It’s Even Worse Than it Looks: How the American Constitutional System Collided with the New Politics of Extremism, by Thomas E. Mann and Norman J. Ornstein, Basic Books, RRP$26
Words are funny things. Gridlock, polarisation, hostage-taking, even chicken – each of these nowadays evokes Washington. In some cultures to be “partisan” is to be respectable. In America, it is pejorative. To be called bipartisan is very heaven. It follows that the more partisanship there is, the more reason to worry.
Thomas Mann and Norm Ornstein, two veteran Washington scholars, are profoundly worried. Their book, It’s Even Worse Than it Looks, is even gloomier than it sounds. Six years ago they wrote Broken Branch, about the growing dysfunctionality of Congress. They were concerned but even-keeled. Their shift in tone since reflects their justified pessimism about the chances Washington will correct itself.
Almost 20 years after Newt Gingrich engineered that fateful midwinter government shutdown, it is routine for Americans to profess contempt for Washington (Congress recently fell to a historic low 9 per cent approval rating). What in 1995 seemed a temporary Republican over-reach after 40 years of Democratic monopoly now looks to have been the starting point of a new normal in US politics.
Out went old traditions, such as “crossing the aisle” and “the Georgetown salon”. In came camp beds in Capitol Hill offices, “party-line voting” and a coarsening of dialogue. Nowadays government shutdowns are old-fashioned. Today’s action is in risking full-blown sovereign debt defaults. Part one was last August. Part two may arrive before Christmas.
As for passing budgets, scrutinising legislation, and providing oversight of the executive, Congress long since grew tired of that routine. Either nothing happens, or it must be Wagnerian. Not only is it worse than it looks. It is even more damaging than it appears. Since its causes are deep and multiple, Washington’s ills may well be incurable.
Perhaps this is an exagerration. Yet as a description of Washington’s problems it is only mildly so. And it understates the accumulated woes Mann and Ornstein lay out. There are many good things to say about their book. And one criticism.
On the plus side, the authors know what they are talking about, lay it out clearly and are right to broadcast their concern about the health of US democracy. They are also correct – and brave – to emphasise the asymmetric nature of America’s polarisation. There are Democratic firebrands. But they are too diverse to match the unity of purpose of their relatively homogenous Republican opponents.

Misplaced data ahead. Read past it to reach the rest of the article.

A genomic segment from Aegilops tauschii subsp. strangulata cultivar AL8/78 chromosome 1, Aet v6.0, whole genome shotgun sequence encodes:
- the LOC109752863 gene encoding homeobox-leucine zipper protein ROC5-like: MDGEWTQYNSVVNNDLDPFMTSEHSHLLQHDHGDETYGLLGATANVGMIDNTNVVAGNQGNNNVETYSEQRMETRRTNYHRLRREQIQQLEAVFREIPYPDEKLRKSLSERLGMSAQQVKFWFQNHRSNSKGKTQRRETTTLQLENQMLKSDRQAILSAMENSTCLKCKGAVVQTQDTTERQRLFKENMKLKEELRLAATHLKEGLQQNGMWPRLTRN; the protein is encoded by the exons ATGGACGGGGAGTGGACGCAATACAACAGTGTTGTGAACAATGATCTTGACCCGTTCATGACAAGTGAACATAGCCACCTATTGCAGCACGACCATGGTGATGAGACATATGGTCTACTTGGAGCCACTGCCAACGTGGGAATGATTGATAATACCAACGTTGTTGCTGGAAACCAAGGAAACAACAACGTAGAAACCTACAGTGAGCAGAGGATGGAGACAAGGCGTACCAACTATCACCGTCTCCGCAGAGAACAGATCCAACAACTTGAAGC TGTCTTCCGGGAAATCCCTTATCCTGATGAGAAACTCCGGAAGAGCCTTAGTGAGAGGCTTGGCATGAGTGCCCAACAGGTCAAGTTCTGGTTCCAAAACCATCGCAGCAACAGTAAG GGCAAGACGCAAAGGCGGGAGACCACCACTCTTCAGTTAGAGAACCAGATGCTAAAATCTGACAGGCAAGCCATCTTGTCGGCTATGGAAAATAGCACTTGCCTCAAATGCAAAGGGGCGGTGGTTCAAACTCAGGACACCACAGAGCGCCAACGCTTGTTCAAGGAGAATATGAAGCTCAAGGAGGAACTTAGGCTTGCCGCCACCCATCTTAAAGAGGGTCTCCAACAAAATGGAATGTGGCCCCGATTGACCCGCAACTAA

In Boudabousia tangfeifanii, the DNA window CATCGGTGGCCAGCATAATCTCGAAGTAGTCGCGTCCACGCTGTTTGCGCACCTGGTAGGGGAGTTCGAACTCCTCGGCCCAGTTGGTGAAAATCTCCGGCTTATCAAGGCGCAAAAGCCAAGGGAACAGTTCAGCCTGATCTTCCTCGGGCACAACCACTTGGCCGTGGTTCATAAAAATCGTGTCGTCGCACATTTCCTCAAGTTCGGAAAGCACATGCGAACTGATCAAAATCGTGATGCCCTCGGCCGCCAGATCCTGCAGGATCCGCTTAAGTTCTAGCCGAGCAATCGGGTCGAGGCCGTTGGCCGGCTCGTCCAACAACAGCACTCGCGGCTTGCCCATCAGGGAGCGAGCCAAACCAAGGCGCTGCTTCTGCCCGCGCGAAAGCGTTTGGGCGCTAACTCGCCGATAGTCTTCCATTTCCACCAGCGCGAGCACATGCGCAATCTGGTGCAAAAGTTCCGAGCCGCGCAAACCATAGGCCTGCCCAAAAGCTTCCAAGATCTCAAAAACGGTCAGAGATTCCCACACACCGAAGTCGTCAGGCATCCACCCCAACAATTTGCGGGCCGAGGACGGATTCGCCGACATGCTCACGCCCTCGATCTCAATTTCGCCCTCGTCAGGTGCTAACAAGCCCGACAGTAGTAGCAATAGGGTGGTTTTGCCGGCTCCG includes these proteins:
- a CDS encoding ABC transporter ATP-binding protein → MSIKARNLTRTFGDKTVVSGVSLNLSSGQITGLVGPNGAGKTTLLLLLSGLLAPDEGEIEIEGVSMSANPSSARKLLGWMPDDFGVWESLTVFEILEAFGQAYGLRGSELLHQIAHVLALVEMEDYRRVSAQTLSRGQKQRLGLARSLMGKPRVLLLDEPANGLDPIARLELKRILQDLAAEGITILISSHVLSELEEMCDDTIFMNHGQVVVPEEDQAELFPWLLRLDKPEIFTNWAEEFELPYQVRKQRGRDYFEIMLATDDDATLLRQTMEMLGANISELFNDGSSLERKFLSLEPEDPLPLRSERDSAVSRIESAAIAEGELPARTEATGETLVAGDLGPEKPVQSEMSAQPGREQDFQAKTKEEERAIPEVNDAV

By the same token, Mann and Ornstein are right to assign some blame to the mainstream media. The authors’ impatience with spurious “balance” is made known very early in the book. The public routinely blames the majority party when Washington is not functioning (even when it is the minority in the Senate that stops things from moving). But for better-informed journalists to assign equal blame – or none at all – is, they argue, a form of “sanctimonious” malpractice.
The authors are right on much else, including the futility of hoping a third-party white knight will break the party duopoly, the benefits of making voting compulsory, and the desperate need to reform the Senate’s chronically misused filibuster. Their list of dos and don’ts is well-judged.
Yet they are sometimes too caught up in the trees. Instead of going to the heart of the matter and calling for a constitutional convention, they prescribe modest reforms, some of which are almost as unlikely to see the light of day. To be fair, they acknowledge this and at one point liken their proposals to “erecting a thin line of sandbags to alter the course of a tsunami”.
And the dilemma they lay out is inescapable: if you combine partisan politics with the separation of powers, things will grind to a halt. Since it would be utopian to hope that everyone will just get along, the alternative is a constitutional overhaul. That is hard to imagine. In today’s America, what amendment could command the support of two-thirds of each chamber and three-quarters of the states?
The question answers itself. Yet it is only American to shoot for the moon. And most of the book’s remedies feel too modest. But this is largely quibble. The book is chiefly about what ails Washington – and its diagnosis is depressingly convincing. The authors are right to point out that things may be even worse than they seem. If the era of ill-tempered partisanship is here to stay, then gridlocked governance is also a fixture. So, therefore, is America’s decline.
The writer is the FT’s chief US commentator